US astronaut praises China's space program
Updated: 2013-09-27 01:30
By Zhao Xinying (China Daily)
A female astronaut from the United States has spoken highly of the development of China's aerospace program, and of the nation's first female astronaut, Liu Yang.
In an exchange between female astronauts from China and the US held on Thursday at Beihang University, or Beijing University of Aeronautics & Astronautics, Sandra Magnus, a US astronaut, said she was impressed by the progress China has made.
"The space program in China is very impressive," she said. "You have had a space station module and have done an amazing docking since flying the first person to space 10 years ago.
"China has accomplished so much in such a short period, and I think China's program is very strong and has a bright future."
In October 2003, China's first manned spacecraft, Shenzhou V, was sent into space with astronaut Yang Liwei on board.
Last June, three Chinese astronauts piloted Shenzhou IX to link up with Tiangong-1, China's first space station module. Liu, the only female of the three, became the first female astronaut from China to travel to space.
Magnus said she had been looking forward to seeing her Chinese peer at the event and praised Liu as "a wonderful representative for China".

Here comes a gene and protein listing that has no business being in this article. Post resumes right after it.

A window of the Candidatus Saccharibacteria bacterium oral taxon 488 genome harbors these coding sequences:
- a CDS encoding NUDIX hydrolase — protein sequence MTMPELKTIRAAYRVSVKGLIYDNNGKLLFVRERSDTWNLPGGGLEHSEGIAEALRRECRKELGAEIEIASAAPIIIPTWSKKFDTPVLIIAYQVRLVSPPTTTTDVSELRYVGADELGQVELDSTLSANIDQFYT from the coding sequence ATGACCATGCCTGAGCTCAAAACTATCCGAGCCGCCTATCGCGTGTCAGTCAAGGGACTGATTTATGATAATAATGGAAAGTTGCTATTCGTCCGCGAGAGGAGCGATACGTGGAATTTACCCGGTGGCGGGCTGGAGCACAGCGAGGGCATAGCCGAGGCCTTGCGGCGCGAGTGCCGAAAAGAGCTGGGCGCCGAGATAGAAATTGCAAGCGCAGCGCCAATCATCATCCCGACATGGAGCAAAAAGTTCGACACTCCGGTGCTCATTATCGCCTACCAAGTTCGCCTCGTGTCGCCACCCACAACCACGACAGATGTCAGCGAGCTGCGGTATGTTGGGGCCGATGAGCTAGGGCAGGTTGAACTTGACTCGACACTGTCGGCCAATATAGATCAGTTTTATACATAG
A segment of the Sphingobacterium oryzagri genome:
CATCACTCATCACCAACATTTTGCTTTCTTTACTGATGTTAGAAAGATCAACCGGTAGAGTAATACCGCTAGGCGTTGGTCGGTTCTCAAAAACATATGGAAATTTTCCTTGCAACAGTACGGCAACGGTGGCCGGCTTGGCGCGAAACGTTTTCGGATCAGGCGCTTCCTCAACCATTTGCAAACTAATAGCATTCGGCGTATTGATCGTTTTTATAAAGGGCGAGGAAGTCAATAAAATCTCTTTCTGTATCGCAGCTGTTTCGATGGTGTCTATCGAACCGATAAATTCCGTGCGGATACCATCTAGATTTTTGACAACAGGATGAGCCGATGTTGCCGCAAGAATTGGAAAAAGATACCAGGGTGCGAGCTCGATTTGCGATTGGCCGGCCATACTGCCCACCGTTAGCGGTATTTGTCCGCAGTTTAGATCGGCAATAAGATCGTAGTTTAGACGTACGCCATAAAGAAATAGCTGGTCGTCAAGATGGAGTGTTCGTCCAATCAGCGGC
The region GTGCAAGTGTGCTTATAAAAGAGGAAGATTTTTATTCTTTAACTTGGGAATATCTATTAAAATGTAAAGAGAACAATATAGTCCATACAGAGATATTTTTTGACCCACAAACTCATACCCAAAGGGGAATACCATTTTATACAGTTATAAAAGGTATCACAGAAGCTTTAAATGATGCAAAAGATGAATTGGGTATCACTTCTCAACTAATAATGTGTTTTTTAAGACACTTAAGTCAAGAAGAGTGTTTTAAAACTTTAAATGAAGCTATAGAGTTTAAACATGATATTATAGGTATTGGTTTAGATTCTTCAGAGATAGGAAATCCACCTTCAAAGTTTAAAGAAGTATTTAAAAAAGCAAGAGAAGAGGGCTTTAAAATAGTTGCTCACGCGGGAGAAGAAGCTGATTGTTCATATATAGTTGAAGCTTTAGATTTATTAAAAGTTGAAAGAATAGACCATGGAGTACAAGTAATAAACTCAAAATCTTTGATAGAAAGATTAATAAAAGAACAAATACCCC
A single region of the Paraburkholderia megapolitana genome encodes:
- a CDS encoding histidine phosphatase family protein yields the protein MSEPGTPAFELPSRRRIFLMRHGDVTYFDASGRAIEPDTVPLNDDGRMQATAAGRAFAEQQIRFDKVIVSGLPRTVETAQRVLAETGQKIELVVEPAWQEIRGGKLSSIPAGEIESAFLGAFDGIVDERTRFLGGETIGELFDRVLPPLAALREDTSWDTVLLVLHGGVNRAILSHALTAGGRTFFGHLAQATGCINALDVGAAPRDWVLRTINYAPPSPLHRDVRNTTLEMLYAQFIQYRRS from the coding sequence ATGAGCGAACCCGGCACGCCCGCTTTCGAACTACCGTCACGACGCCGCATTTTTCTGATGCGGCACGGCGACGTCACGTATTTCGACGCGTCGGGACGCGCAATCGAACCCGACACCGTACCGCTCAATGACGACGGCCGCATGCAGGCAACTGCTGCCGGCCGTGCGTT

"We are all in one group and we are all kind of sisters, and it felt good to be together and share our experiences.
"It's very difficult to be a woman for anything, and I think she has done a wonderful job," Magnus said.
Magnus said she had heard China planned to go to the moon and put a rover on the surface. "I look forward to seeing that and other accomplishments of China in the coming stages."
Magnus, who arrived in China on Saturday, said she came to talk about aeronautics with Chinese experts and students.
During the exchange on Thursday, she and Liu shared their experiences in space with students from Beijing universities, middle and primary schools. They encouraged the students to keep trying if they had a passion for space.
Born in Illinois in 1964, Magnus has a PhD in material engineering and was an astronaut with the US National Aeronautics and Space Administration.
She spent a total of 159 days in space in her career, making three separate trips. On March 28, 2009, she returned to Earth with the crew of the space shuttle Discovery after having spent 134 days in orbit.
Ye Lin contributed to this story.